Post-Covid 19: Back to the past or the start of a greener future?
The measures taken by the Australian Government to prevent the spread of COVID-19 resulted in a rapid reversal of 29 years of economic growth. I argue that the vast resources required to bring about a reboot of the economy provides an opportunity for policy makers to focus on supporting the already emerging opportunities for addressing Australia’s growing climate crisis by implementing policies that will enable Australia to move away from its current carbon dependency.
This reform away from carbon will prove to be as dramatic as the earlier reforms undertaken by the Hawke and Keating governments. A dramatic shift away from carbon will form the basis for Australia’s next decades of economic growth. It will also require the development of Australian technology and innovations that will be world-leading, and therefore provide new export opportunities for Australia.
As is the case with most governments world-wide, the Australian government’s concern regarding the recovery from the economic impacts of the COVID-19 crisis has been how to reboot the domestic economy and international trade as rapidly as possible. Understandably this has focussed on short-term interventions so that once the worst dangers to the population’s health have passed, the country can quickly return to normal. Yet the vast resources required to bring about a reboot of the economy provides an opportunity for policy makers to focus on supporting the already emerging opportunities for addressing the growing climate crisis and diminish Australia’s current carbon dependency.
This move away from carbon will require a new period of economic structural reform equivalent to the Hawke/Keating reforms during the 1980s and early 1990s1, but could lay the basis for further decades of economic growth. Whereas, simply reverting to pre-COVID-19 ‘business as usual’ could solve the immediate economic crisis, but would miss the opportunity for fundamental economic reform.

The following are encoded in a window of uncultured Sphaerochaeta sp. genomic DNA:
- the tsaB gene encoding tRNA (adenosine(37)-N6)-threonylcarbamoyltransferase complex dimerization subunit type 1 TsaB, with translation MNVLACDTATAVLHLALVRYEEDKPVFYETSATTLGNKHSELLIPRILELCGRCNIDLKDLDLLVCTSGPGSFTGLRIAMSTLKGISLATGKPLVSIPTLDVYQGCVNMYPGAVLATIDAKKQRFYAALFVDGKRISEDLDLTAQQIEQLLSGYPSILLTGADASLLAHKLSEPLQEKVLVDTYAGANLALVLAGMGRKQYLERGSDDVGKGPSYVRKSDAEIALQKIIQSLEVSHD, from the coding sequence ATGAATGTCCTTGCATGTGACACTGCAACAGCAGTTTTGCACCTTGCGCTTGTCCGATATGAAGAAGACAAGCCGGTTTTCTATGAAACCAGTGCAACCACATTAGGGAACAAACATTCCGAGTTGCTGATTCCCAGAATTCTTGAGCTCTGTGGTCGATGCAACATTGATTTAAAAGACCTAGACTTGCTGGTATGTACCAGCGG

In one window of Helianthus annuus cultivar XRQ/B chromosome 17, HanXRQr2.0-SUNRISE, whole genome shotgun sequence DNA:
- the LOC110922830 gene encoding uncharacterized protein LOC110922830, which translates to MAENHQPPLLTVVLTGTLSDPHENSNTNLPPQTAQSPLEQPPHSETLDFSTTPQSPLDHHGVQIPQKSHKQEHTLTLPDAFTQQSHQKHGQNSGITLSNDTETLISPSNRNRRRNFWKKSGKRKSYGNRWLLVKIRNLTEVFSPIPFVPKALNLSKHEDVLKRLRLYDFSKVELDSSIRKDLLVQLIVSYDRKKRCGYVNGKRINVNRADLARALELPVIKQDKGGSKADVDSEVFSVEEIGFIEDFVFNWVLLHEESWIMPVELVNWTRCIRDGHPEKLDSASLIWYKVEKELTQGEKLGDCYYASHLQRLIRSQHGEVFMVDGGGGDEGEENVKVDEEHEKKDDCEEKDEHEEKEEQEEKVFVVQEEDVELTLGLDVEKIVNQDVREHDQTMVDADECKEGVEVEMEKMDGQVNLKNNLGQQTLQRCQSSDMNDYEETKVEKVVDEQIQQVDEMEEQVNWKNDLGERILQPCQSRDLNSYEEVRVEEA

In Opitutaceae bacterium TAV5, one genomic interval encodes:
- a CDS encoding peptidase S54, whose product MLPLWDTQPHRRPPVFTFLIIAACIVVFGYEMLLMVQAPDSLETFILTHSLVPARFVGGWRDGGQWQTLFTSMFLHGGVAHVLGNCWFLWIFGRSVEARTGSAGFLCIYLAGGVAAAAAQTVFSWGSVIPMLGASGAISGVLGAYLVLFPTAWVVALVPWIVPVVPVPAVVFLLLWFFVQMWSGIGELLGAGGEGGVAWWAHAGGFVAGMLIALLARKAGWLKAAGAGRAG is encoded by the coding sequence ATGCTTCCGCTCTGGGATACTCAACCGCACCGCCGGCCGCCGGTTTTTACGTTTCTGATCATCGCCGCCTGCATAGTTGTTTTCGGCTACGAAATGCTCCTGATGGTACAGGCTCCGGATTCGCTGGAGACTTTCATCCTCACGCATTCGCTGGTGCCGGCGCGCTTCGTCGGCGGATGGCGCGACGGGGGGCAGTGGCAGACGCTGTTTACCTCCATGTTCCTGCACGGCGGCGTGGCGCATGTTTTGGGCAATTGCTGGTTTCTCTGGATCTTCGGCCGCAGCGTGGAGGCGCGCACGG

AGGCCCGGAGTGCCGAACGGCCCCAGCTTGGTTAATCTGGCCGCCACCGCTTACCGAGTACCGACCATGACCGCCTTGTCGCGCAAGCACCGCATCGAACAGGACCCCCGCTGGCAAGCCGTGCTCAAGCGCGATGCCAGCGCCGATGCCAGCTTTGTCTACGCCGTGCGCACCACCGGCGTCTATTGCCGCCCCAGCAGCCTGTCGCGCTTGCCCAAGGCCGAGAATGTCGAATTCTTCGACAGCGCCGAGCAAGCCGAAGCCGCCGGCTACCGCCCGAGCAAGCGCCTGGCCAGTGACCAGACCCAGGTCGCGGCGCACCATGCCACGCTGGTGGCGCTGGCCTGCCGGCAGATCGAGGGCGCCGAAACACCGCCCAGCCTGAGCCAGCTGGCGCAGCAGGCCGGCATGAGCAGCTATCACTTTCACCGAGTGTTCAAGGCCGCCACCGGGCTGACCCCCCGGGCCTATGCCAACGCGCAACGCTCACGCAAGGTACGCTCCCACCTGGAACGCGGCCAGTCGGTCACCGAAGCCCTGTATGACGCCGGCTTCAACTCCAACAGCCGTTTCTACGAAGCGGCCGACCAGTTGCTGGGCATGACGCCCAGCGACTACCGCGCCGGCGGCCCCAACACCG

"A recent IPSOS-Mori poll shows that support for a fundamental change in economic direction is gaining popularity in Australia, with 57% of Australians interviewed believing that the Australian government should focus on climate change mitigation in its post-COVID reboot of the economy, and only 34% disagreeing or strongly disagreeing." ‘Earth Day 2020’ Ipsos-Mori April 2020
Impacts of climate change/ global warming on Australia
The scientific evidence of the world-wide climate warming effects of man-made carbon emissions are clear. A recently completed National Aeronautics and Space Administration (NASA) study asserts that:
‘The 10 warmest years in the 140-year record all have occurred since 2005, with the six warmest years being the six most recent years.’ 4 Australia’s Bureau of Metrology (BOM) tracked similar temperature patterns for Australia - based on their figures, ABC News reported that ‘Australia’s annual mean temperature was 1.52 degrees Celsius above the 1961-90 average of 21.8C - well above the previous hottest year (2013) at 1.33C … [while] the national area average rainfall [in 2019] was the lowest on record going all the way back to 1900.’5 This has resulted in consecutive droughts in many parts of the country over the past decade, and the worst bush fire season in living memory in 2019/20. The medium-term health impacts on people living for weeks in smoke enveloped cities such as Sydney, Melbourne and Canberra are yet to emerge.
The views expressed here are the author’s, and may not necessarily represent the views of the Institute for International Trade.
This work is licensed under Commons Attribution-NonCommercial-NoDerivatives 4.0 International License.
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